It’s been two years since the January 6th riot on the Capitol when more than 2,000 of President Donald Trump’s supporters stormed the Capitol to protest the election results after he implied that the election was rigged. After breaking barriers and bypassing police, rioters broke into the building where they ransacked government offices and even threatened assassination of top officials including Alexandria Ocasio-Cortez, all of whom were evacuated. Five people died and dozens of people were taken into custody and charged. In the months since, we’ve seen thousands of other arrests and court charges. But other than the impeachment of Trump, no punishment has been as historic as the sentencing of ex-Proud Boys leader Henry “Enrique” Tarrio, an Afro-Latino of Cuban descent. This week, he received 22 years in prison for his role in the insurrection, the longest sentence of anyone involved in the riot, according to Axios. Federal prosecutors sought a 33-year sentence.
“No organization put more boots on the ground at the Capitol on January 6, 2021, than the Proud Boys, and they were at the forefront of every major breach of the Capitol’s defenses, leading the on-the-ground efforts to storm the seat of government,” said U.S. Attorney for the District of Columbia Matthew Graves in a statement. “The leaders of the Proud Boys and the leaders of the Oath Keepers, who conspired before, during, and after the siege of the Capitol to use force against their own government to prevent the peaceful transfer of power, have now been held accountable.”
For decades, Tarrio has made a name for himself as a controversial figure in Cuban and American politics, from petty theft to schemes to serving as an informant to law enforcement. Beginning in 2017, he joined the Miami Proud Boys, a right-wing, neo-fascist extremist group, and quickly rose the ranks to become chairman. At the time of the riot, he’d actually been arrested days before for setting fire to a Black Lives Matter banner at a Black church in 2020 and wasn’t present at the Capitol. But prosecutors successfully proved that he did in fact use his arrest to spur his followers into action, encouraged them to protest, and cheered them on even after being arrested. Not to mention he also proudly took credit for the riot after the fact, at least until he was held accountable for it in court.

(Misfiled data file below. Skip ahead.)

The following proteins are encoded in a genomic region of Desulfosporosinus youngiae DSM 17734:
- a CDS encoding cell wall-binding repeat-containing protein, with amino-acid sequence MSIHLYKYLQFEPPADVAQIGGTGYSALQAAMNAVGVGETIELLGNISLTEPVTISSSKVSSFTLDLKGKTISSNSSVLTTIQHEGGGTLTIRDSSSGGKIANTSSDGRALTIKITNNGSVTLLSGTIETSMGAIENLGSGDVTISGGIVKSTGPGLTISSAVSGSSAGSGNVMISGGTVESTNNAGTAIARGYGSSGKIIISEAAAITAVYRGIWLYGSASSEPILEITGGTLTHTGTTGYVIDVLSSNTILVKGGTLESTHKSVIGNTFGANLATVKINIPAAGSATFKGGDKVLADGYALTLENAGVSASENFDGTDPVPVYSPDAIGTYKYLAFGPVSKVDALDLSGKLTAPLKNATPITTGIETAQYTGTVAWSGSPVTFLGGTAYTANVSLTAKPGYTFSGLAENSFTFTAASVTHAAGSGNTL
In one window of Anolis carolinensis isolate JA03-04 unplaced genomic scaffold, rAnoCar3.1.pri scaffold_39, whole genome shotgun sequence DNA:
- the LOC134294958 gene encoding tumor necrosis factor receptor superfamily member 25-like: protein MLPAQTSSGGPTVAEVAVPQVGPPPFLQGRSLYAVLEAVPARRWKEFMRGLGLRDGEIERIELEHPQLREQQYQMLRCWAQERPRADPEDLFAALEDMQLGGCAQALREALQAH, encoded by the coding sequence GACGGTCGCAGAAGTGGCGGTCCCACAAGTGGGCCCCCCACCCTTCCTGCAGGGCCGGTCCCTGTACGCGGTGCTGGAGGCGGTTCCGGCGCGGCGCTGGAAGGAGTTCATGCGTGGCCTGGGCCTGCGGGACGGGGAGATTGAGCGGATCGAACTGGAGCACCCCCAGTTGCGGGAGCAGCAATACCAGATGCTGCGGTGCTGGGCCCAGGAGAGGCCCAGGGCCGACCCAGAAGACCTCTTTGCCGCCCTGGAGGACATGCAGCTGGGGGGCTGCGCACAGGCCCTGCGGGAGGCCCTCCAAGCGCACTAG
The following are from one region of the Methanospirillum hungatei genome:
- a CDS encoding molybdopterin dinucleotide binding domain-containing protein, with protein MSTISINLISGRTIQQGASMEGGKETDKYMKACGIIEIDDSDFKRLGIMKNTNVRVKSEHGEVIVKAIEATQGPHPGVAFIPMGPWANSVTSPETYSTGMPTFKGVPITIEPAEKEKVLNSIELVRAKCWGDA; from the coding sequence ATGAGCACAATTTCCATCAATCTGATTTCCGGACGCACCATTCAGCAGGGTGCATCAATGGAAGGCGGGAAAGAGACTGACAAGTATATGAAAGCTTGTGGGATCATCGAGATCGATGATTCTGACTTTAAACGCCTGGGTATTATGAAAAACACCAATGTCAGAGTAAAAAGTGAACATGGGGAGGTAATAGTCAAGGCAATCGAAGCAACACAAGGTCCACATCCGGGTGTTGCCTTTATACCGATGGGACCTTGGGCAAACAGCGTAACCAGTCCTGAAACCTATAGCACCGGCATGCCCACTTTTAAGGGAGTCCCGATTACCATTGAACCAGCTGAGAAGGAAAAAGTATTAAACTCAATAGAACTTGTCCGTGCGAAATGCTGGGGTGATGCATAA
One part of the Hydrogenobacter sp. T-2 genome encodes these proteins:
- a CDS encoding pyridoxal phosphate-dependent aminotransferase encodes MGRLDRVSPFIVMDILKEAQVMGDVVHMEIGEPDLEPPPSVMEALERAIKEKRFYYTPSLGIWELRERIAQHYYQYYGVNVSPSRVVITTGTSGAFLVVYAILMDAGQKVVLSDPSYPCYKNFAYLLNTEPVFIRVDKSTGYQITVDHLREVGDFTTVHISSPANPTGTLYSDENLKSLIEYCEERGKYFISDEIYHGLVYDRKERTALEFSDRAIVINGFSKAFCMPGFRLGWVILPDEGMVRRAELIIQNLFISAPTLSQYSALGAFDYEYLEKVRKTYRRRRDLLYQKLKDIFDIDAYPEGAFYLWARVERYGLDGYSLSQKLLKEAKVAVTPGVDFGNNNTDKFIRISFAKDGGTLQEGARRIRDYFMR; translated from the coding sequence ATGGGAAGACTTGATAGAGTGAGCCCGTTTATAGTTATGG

“I am not a political zealot. When I get back home, I want nothing to do with politics, groups, activism or rallies,” he said in a statement to the jury. “To the men and women of law enforcement who answered the call that day, I’m sorry. I have always tried to hold myself to a higher standard, and I failed. I failed miserably. I thought of myself morally above others, and this trial has humbled me.”
Tarrio joins two other ex-Proud Boy leaders Joseph Biggs, who received 17 years in prison, and Zachary Rehl, who received 15, for their roles in the riot. More than 1,100 rioters have been charged across the country for their roles on Jan. 6.
Tarrio “demonized his perceived adversaries, glorified the use of force against them and distributed violent propaganda to his thousands and thousands of followers,” Assistant U.S. Attorney Conor Mulroe said Tuesday, reported The Hill. “He is unique among his co-defendants in the extent of his toxic influence over others.” Mulroe added that Tarrio’s 22-year sentence is meant to be a deterrent for others who would use force to impose their political views, especially when it comes to future elections.